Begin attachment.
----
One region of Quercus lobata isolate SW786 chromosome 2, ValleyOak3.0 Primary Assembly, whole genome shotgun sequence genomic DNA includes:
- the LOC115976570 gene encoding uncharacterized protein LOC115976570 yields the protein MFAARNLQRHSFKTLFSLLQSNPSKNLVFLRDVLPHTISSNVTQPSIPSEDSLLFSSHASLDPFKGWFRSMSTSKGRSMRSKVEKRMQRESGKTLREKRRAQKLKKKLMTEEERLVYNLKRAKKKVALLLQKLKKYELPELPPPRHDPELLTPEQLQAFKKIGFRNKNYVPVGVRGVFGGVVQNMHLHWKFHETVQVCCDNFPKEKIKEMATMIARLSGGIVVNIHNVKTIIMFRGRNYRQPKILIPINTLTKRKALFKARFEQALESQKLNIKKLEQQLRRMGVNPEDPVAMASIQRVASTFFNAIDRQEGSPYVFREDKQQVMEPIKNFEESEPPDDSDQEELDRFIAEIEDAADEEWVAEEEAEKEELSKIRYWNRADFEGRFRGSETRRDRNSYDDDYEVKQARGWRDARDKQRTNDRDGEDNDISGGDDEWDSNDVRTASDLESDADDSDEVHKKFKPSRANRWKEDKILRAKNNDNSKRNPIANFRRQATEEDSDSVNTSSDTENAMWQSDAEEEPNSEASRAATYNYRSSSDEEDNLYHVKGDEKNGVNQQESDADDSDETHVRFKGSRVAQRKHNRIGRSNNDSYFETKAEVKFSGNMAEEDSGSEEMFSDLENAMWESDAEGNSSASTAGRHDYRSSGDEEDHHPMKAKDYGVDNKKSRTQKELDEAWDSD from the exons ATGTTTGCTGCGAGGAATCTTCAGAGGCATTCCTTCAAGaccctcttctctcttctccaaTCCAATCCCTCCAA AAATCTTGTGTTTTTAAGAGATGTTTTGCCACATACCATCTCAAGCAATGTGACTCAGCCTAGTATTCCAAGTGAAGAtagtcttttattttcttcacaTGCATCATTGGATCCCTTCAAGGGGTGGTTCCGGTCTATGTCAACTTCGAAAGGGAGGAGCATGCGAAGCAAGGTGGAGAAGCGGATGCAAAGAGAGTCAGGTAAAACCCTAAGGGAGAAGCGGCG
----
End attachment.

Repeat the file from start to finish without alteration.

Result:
One region of Quercus lobata isolate SW786 chromosome 2, ValleyOak3.0 Primary Assembly, whole genome shotgun sequence genomic DNA includes:
- the LOC115976570 gene encoding uncharacterized protein LOC115976570 yields the protein MFAARNLQRHSFKTLFSLLQSNPSKNLVFLRDVLPHTISSNVTQPSIPSEDSLLFSSHASLDPFKGWFRSMSTSKGRSMRSKVEKRMQRESGKTLREKRRAQKLKKKLMTEEERLVYNLKRAKKKVALLLQKLKKYELPELPPPRHDPELLTPEQLQAFKKIGFRNKNYVPVGVRGVFGGVVQNMHLHWKFHETVQVCCDNFPKEKIKEMATMIARLSGGIVVNIHNVKTIIMFRGRNYRQPKILIPINTLTKRKALFKARFEQALESQKLNIKKLEQQLRRMGVNPEDPVAMASIQRVASTFFNAIDRQEGSPYVFREDKQQVMEPIKNFEESEPPDDSDQEELDRFIAEIEDAADEEWVAEEEAEKEELSKIRYWNRADFEGRFRGSETRRDRNSYDDDYEVKQARGWRDARDKQRTNDRDGEDNDISGGDDEWDSNDVRTASDLESDADDSDEVHKKFKPSRANRWKEDKILRAKNNDNSKRNPIANFRRQATEEDSDSVNTSSDTENAMWQSDAEEEPNSEASRAATYNYRSSSDEEDNLYHVKGDEKNGVNQQESDADDSDETHVRFKGSRVAQRKHNRIGRSNNDSYFETKAEVKFSGNMAEEDSGSEEMFSDLENAMWESDAEGNSSASTAGRHDYRSSGDEEDHHPMKAKDYGVDNKKSRTQKELDEAWDSD from the exons ATGTTTGCTGCGAGGAATCTTCAGAGGCATTCCTTCAAGaccctcttctctcttctccaaTCCAATCCCTCCAA AAATCTTGTGTTTTTAAGAGATGTTTTGCCACATACCATCTCAAGCAATGTGACTCAGCCTAGTATTCCAAGTGAAGAtagtcttttattttcttcacaTGCATCATTGGATCCCTTCAAGGGGTGGTTCCGGTCTATGTCAACTTCGAAAGGGAGGAGCATGCGAAGCAAGGTGGAGAAGCGGATGCAAAGAGAGTCAGGTAAAACCCTAAGGGAGAAGCGGCG